We soon learn that Ms. Cuddy’s problems pale in comparison with those of three other women. The psychic burden of the illnesses and deaths of family members have driven them past the coping point and into insanity. Medical care is non-existent. It is determined by the local clergyman, played by John Lithgow, that the only hope for these women is to be transported to Iowa, where another clergyman and his wife, played by Meryl Streep, might provide them with an opportunity to recover.

The perilous journey to Iowa in what amounts to a wooden paddy wagon pulled by mules is at the heart of the film. The reluctance or outright refusal of the ill women’s husbands to take responsibility for getting them to Iowa causes Ms. Cuddy to volunteer.

And at this point, Tommy Lee Jones’ character, a rogue who calls himself George Briggs, enters the scene. He’s a claim jumper, an army deserter, an alcoholic, and, when not besotted, or at death’s doorstep, a very quick witted and charming fellow. How he and Ms. Cuddy cross paths, and then join paths, and what they do on that path, is what The Homesman is all about.

The Homesman suggests that people can change their ways, and it also asks if they can change them enough, and in time. ‘In time for what’ is a question I leave for you to discover.
This is a film that defies romantic and narrative expectations. In other words, it surprises us with its twists and turns. We learn that practicality and naiveté can wear the same clothes, that incipient generosity and a penchant for mass murder can inhabit the same flesh.

Tommy Lee Jones not only shares the lead with Hilary Swank. He co-wrote the script, co-produced, and directed The Homesman. It’s a fine film.

The Theory of Everything


Listen to the review by David H. Anthony above, and read it below.

The life and work of physicist Stephen Hawking, as seen through the eyes of Jane Wilde, his first spouse, which formed the basis of her memoir Travelling to Infinity, My Life with Stephen, is the subject of the film The Theory of Everything, directed by James Marsh, with a screenplay by Anthony McCarten based upon Wilde’s book.

Eddie Redmayne is Hawking, while Felicity Jones portrays Jane in a reconstruction of key events marking their coupling, marriage and ultimate uncoupling as Hawkings struggled with Jane’s help to cope with the crippling effects of motor neuron disease. The two great tales unfolding simultaneously and interdependently are of a love then marital relationship and Hawking’s meteoric rise to prominence as an innovative scientific theorist, starting with research into Black Holes as a route to determining whether time had a beginning to the quest for what the title suggests, a theory to explain existence.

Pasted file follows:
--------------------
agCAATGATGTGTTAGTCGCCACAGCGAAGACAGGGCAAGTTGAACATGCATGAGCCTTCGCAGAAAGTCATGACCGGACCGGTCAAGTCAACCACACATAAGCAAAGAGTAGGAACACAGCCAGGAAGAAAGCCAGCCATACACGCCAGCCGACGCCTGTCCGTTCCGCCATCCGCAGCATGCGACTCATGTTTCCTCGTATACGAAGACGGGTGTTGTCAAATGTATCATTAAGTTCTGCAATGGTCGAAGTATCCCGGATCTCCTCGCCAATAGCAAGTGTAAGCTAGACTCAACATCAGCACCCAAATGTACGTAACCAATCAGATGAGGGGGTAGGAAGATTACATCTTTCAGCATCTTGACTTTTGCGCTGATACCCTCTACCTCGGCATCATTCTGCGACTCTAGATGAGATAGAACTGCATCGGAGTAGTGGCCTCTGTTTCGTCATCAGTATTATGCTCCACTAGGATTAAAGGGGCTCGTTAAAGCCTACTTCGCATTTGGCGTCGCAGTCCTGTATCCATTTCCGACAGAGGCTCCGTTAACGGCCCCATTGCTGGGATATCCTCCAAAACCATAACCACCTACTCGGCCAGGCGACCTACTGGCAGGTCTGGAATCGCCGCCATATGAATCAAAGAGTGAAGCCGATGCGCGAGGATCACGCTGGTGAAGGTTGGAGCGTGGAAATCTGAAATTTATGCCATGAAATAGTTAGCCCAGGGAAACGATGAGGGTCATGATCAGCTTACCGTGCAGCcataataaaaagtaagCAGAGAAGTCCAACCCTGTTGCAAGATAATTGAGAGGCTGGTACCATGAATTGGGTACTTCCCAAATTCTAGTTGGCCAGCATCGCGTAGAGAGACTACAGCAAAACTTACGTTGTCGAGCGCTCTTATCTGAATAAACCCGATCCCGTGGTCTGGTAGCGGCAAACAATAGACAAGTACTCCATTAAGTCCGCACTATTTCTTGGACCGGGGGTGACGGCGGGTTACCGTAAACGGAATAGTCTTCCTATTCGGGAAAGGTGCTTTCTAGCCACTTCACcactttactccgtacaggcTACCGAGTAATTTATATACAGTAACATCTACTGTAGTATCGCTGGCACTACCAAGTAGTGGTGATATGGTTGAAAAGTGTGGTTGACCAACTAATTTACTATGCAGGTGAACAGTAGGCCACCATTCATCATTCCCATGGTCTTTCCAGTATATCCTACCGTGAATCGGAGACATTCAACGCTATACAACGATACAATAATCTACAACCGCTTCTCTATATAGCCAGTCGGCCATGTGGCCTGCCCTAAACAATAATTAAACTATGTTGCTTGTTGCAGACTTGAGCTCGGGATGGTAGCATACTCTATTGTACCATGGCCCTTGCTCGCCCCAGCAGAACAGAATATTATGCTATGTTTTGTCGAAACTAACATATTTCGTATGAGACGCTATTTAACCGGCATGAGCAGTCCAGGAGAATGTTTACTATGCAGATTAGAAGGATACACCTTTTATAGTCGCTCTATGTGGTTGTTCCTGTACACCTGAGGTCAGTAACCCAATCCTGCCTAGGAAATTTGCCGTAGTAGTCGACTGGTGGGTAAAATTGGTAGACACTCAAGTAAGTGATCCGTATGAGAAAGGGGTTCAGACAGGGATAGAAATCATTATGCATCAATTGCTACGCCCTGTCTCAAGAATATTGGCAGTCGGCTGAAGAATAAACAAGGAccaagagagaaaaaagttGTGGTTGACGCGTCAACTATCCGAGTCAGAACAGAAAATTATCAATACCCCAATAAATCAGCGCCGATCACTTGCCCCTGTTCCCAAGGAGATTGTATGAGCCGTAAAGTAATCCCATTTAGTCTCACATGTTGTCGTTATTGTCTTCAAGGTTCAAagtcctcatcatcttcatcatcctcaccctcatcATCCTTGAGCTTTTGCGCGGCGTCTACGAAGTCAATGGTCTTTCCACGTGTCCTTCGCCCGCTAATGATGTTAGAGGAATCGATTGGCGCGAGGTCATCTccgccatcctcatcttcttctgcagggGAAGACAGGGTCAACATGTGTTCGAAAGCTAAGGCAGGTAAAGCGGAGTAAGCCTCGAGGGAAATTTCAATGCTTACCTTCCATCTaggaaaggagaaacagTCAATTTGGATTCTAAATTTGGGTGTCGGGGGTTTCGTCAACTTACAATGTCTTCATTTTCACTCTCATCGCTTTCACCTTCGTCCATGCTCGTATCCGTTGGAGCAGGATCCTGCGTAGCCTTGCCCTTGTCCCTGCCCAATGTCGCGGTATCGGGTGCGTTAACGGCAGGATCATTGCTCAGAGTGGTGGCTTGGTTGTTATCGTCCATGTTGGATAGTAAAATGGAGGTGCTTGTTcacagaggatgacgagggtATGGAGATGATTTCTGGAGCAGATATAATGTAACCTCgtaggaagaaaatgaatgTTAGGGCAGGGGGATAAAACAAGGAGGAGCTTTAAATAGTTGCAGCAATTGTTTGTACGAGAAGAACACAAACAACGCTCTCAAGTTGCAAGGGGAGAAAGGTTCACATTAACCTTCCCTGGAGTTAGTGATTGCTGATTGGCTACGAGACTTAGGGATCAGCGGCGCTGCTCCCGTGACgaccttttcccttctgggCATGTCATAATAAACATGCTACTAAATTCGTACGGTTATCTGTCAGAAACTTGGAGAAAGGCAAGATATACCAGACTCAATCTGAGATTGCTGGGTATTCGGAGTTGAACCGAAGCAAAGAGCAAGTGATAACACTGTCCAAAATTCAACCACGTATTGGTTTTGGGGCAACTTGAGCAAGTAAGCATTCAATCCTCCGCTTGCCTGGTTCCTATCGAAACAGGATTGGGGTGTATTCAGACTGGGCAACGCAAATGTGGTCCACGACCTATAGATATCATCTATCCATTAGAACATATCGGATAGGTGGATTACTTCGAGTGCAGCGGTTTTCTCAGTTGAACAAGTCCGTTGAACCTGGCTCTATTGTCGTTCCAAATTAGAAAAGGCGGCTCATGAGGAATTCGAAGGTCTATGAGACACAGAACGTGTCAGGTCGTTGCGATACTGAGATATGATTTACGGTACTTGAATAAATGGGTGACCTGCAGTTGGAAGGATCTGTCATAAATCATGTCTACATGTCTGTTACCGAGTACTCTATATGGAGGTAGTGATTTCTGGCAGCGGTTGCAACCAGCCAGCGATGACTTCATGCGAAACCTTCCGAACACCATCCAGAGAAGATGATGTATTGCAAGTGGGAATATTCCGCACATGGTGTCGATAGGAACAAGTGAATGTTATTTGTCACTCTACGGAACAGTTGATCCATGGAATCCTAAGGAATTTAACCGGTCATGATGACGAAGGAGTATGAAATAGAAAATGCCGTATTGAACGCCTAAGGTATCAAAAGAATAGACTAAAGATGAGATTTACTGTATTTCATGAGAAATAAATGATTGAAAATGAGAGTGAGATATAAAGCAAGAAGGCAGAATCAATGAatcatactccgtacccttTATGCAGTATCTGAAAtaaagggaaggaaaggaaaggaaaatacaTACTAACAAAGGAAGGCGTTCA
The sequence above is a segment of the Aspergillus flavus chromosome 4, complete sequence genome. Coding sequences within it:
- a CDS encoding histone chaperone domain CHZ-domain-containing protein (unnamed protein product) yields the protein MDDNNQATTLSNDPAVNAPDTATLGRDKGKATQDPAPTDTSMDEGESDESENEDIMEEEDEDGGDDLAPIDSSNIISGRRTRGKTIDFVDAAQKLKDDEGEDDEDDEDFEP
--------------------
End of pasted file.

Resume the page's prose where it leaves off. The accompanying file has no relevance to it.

The gift of the film is its ability to take on the heady stuff of physics and then balance it with romance, propelled by the electricity of the lead actors. Redmayne and Jones are assisted by David Thewlis as Hawking’s Cambridge mentor physicist Dennis Sciama and Simon McBurney and Emily Watson as Hawking’s mother and father. Special mention should go to Charlie Cox as Jonathan Hellyer Jones, a choirmaster and caretaker who played a decisive role in the lives of Stephen and especially Jane.

Redmayne’s transformations, first into Hawking, to whom he bears an uncanny resemblance, and then from ostensibly able-bodied to grievously afflicted patient then highly dependent man whose intellect is unfettered by the chains of infirmity is really remarkable. Redmayne is able to capture oceans of emotion in a knowing wink, sly smile or lascivious leer to remind us that however things may look, he is very much engaged in the here and now.

The film does not shy away from the hard questions posed by the circumstances in which Hawkings and Wilde find themselves. How does one create and sustain what can be considered a “normal” existence, in the face of such monumental challenges? Yet Jane and Stephen do raise progeny under extraordinarily trying conditions, and Hawkings continues to work, at great expense to everyone around him. While this unavoidably situates Hawkings the innovator in the pantheon of the great, it is clear that his stature could not have been reached without the support of Jane and others.

The Theory of Everything affords much food for thought. It will not leave viewers wanting.



Listen above to the review by Dennis Morton, and read it below.

Whiplash is a film that raises lots of questions but leaves many of them unanswered. And if, at times, we viewers feel that we’ve been lashed with a whip, well, rhetorically speaking – we have.

The story is rather simple. Andrew, a young guy in his first year at a prestigious music academy in New York City, wants to become the best jazz drummer in the world. Terence Fletcher, on the faculty of the academy, is the school’s best instructor. Andrew’s nascent talent comes to Fletcher’s attention.

The problem for Andrew, and all the students under Fletcher’s purview, is that Fletcher is a mean and nasty guy. He brooks no deviation from his expectations. He is preposterously demanding and to say that he is verbally abusive is a massive understatement. His rants range from sexist to homophobic. He’ll pretend, for a moment, to be interested in the personal life of a student, but it’s just a gathering of ammunition to be fired at an opportune time.